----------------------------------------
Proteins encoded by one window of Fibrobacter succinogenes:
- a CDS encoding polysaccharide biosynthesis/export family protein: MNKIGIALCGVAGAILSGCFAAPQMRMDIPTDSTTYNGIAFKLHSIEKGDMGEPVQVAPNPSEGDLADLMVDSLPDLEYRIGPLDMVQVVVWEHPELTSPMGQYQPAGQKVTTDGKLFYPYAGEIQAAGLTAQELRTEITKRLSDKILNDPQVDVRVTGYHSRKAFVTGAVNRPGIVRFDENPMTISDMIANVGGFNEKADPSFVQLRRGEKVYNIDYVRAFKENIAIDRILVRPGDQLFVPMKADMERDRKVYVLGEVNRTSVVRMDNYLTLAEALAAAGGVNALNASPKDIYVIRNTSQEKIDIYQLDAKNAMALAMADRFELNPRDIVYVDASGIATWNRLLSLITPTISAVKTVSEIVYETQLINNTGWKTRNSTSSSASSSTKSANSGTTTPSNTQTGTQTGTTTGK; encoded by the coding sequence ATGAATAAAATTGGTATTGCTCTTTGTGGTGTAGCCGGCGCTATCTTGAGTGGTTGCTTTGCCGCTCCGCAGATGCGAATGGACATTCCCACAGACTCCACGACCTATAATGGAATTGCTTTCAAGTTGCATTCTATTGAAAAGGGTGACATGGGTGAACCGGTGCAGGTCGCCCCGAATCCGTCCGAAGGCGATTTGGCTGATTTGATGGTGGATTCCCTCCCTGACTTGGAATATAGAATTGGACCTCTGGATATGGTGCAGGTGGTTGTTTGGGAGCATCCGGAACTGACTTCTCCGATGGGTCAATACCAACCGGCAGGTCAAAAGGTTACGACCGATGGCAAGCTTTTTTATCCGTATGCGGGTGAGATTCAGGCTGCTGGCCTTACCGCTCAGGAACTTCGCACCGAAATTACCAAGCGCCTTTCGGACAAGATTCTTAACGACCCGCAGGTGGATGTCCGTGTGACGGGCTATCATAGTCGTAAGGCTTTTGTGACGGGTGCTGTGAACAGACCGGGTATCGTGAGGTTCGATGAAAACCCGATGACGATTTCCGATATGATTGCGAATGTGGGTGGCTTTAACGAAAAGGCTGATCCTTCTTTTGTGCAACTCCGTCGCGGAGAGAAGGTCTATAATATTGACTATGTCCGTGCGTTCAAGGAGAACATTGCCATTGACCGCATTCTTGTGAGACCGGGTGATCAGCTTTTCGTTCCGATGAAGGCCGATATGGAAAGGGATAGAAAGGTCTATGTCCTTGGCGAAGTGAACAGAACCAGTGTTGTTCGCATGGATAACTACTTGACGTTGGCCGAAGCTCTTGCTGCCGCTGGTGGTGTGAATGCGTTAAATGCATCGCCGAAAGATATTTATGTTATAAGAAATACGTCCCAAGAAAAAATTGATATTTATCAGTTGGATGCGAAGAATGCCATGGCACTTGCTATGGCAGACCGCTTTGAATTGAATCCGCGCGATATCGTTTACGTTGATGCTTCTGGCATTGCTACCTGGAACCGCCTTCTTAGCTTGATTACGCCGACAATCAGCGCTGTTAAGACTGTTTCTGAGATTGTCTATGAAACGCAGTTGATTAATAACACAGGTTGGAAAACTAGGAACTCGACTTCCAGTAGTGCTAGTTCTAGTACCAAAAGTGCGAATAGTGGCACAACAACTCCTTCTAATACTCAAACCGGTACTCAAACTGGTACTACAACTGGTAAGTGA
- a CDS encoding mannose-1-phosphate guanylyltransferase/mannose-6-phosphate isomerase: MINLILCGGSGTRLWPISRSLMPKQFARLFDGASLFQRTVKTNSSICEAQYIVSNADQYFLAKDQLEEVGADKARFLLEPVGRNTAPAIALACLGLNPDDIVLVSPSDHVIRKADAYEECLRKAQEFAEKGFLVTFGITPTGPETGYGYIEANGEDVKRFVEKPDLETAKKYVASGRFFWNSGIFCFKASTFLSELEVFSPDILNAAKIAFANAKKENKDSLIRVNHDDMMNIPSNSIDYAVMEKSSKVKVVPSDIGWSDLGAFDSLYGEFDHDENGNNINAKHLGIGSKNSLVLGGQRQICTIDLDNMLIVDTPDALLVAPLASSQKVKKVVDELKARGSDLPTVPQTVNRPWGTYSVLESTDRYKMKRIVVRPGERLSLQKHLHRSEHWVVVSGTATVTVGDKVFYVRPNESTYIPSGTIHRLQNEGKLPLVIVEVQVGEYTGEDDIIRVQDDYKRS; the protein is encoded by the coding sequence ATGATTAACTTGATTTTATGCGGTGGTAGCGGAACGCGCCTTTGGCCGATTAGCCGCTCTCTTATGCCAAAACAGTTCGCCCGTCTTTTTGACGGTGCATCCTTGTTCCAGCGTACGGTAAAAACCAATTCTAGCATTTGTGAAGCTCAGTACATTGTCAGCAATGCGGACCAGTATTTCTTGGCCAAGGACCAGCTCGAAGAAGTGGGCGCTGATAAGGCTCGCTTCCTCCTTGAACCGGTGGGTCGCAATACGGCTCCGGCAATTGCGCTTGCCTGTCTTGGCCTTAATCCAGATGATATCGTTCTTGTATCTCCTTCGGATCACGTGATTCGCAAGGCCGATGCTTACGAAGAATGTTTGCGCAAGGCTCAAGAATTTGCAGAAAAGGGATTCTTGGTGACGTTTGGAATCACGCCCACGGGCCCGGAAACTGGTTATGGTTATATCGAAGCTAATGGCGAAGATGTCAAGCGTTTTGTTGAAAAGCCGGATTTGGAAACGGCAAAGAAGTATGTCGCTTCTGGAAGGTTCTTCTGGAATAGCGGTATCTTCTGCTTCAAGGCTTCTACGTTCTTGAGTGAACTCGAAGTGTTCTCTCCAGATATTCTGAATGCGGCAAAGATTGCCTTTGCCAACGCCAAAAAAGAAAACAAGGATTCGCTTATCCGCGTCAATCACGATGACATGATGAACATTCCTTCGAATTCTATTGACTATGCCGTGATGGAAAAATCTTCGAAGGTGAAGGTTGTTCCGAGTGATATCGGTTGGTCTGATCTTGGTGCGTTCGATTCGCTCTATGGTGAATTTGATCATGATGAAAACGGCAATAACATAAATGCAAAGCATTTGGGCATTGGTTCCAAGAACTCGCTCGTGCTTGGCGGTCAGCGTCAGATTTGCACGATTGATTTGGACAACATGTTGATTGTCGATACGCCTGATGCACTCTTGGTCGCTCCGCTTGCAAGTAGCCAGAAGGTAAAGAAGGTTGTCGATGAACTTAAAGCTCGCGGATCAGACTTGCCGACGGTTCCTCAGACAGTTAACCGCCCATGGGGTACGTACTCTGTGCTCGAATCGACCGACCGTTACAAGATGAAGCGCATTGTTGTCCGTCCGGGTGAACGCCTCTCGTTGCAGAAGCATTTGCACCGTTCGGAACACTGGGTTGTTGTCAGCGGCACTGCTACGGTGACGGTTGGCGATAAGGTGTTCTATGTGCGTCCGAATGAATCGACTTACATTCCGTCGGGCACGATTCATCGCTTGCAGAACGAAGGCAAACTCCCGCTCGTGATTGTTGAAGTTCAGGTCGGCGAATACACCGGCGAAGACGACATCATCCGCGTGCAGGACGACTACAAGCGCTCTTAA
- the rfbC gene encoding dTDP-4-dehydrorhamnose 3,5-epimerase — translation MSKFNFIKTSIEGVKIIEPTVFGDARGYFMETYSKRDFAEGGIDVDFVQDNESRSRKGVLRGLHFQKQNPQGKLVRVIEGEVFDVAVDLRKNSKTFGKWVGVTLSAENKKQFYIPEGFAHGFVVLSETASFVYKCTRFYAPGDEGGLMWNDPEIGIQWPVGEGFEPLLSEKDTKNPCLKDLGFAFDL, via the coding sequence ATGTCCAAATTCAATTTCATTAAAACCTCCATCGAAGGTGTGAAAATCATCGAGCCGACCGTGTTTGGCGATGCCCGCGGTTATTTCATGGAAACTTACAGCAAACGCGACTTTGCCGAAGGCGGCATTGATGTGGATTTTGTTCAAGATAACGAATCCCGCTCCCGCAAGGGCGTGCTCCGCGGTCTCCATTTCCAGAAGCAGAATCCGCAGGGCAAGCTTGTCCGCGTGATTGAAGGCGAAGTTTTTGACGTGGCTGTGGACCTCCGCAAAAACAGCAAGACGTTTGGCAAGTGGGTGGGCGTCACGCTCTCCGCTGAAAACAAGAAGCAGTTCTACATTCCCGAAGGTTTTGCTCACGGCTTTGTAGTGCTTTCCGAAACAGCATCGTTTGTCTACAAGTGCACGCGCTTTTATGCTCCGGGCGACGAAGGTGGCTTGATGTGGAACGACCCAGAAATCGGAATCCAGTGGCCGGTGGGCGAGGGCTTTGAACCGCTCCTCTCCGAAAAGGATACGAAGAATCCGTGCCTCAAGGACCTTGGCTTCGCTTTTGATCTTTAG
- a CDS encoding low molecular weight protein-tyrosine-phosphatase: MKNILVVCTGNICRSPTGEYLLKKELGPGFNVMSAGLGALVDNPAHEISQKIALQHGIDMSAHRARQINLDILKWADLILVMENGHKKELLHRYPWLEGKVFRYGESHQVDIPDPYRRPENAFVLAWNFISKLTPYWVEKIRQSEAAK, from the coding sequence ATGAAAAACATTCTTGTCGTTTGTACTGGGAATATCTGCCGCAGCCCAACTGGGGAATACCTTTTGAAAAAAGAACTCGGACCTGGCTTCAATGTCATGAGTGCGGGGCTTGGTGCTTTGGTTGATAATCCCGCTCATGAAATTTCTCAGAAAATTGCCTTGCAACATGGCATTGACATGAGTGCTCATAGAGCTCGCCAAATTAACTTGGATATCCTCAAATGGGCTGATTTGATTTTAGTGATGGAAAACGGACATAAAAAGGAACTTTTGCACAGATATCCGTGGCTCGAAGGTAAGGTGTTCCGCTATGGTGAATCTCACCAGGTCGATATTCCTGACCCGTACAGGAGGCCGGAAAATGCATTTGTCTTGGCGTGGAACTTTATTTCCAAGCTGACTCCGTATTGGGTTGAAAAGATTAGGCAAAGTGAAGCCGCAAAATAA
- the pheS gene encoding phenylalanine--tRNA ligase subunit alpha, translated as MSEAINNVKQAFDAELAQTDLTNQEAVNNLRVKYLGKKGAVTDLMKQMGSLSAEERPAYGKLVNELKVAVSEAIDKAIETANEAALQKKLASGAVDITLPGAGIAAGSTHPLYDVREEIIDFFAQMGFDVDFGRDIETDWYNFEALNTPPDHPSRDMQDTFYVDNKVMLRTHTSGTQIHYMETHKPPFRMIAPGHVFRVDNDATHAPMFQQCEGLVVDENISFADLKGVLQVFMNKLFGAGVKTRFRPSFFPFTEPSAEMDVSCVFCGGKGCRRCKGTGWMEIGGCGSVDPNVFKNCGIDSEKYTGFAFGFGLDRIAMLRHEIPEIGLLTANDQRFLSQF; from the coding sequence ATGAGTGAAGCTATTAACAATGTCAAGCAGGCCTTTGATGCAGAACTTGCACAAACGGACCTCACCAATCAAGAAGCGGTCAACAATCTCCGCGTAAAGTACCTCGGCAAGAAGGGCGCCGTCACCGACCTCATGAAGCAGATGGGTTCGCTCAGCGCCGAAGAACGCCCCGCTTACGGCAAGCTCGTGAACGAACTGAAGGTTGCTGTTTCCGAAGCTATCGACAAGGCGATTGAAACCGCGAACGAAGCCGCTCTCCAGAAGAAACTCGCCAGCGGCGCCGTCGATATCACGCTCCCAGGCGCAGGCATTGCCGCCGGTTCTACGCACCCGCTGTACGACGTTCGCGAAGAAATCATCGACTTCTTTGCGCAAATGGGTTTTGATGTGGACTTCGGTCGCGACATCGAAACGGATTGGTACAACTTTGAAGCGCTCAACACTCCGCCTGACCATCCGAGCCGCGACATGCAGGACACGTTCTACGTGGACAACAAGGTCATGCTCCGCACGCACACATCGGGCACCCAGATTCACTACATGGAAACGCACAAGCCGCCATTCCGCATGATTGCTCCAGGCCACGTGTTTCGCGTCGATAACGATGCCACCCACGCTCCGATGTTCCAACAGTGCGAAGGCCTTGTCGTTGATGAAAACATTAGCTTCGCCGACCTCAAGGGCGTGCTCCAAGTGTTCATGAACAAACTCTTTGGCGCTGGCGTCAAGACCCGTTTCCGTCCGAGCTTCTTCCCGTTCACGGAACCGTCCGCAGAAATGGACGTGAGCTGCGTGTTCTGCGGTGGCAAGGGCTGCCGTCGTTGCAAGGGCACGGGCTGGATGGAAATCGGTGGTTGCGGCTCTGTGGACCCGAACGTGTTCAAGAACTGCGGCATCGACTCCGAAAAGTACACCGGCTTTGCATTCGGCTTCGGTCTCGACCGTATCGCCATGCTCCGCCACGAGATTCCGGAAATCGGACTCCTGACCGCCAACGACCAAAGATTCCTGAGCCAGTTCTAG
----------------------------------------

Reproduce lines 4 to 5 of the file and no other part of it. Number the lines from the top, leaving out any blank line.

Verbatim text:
- the rfbC gene encoding dTDP-4-dehydrorhamnose 3,5-epimerase — translation MSKFNFIKTSIEGVKIIEPTVFGDARGYFMETYSKRDFAEGGIDVDFVQDNESRSRKGVLRGLHFQKQNPQGKLVRVIEGEVFDVAVDLRKNSKTFGKWVGVTLSAENKKQFYIPEGFAHGFVVLSETASFVYKCTRFYAPGDEGGLMWNDPEIGIQWPVGEGFEPLLSEKDTKNPCLKDLGFAFDL, via the coding sequence ATGTCCAAATTCAATTTCATTAAAACCTCCATCGAAGGTGTGAAAATCATCGAGCCGACCGTGTTTGGCGATGCCCGCGGTTATTTCATGGAAACTTACAGCAAACGCGACTTTGCCGAAGGCGGCATTGATGTGGATTTTGTTCAAGATAACGAATCCCGCTCCCGCAAGGGCGTGCTCCGCGGTCTCCATTTCCAGAAGCAGAATCCGCAGGGCAAGCTTGTCCGCGTGATTGAAGGCGAAGTTTTTGACGTGGCTGTGGACCTCCGCAAAAACAGCAAGACGTTTGGCAAGTGGGTGGGCGTCACGCTCTCCGCTGAAAACAAGAAGCAGTTCTACATTCCCGAAGGTTTTGCTCACGGCTTTGTAGTGCTTTCCGAAACAGCATCGTTTGTCTACAAGTGCACGCGCTTTTATGCTCCGGGCGACGAAGGTGGCTTGATGTGGAACGACCCAGAAATCGGAATCCAGTGGCCGGTGGGCGAGGGCTTTGAACCGCTCCTCTCCGAAAAGGATACGAAGAATCCGTGCCTCAAGGACCTTGGCTTCGCTTTTGATCTTTAG
- a CDS encoding low molecular weight protein-tyrosine-phosphatase: MKNILVVCTGNICRSPTGEYLLKKELGPGFNVMSAGLGALVDNPAHEISQKIALQHGIDMSAHRARQINLDILKWADLILVMENGHKKELLHRYPWLEGKVFRYGESHQVDIPDPYRRPENAFVLAWNFISKLTPYWVEKIRQSEAAK, from the coding sequence ATGAAAAACATTCTTGTCGTTTGTACTGGGAATATCTGCCGCAGCCCAACTGGGGAATACCTTTTGAAAAAAGAACTCGGACCTGGCTTCAATGTCATGAGTGCGGGGCTTGGTGCTTTGGTTGATAATCCCGCTCATGAAATTTCTCAGAAAATTGCCTTGCAACATGGCATTGACATGAGTGCTCATAGAGCTCGCCAAATTAACTTGGATATCCTCAAATGGGCTGATTTGATTTTAGTGATGGAAAACGGACATAAAAAGGAACTTTTGCACAGATATCCGTGGCTCGAAGGTAAGGTGTTCCGCTATGGTGAATCTCACCAGGTCGATATTCCTGACCCGTACAGGAGGCCGGAAAATGCATTTGTCTTGGCGTGGAACTTTATTTCCAAGCTGACTCCGTATTGGGTTGAAAAGATTAGGCAAAGTGAAGCCGCAAAATAA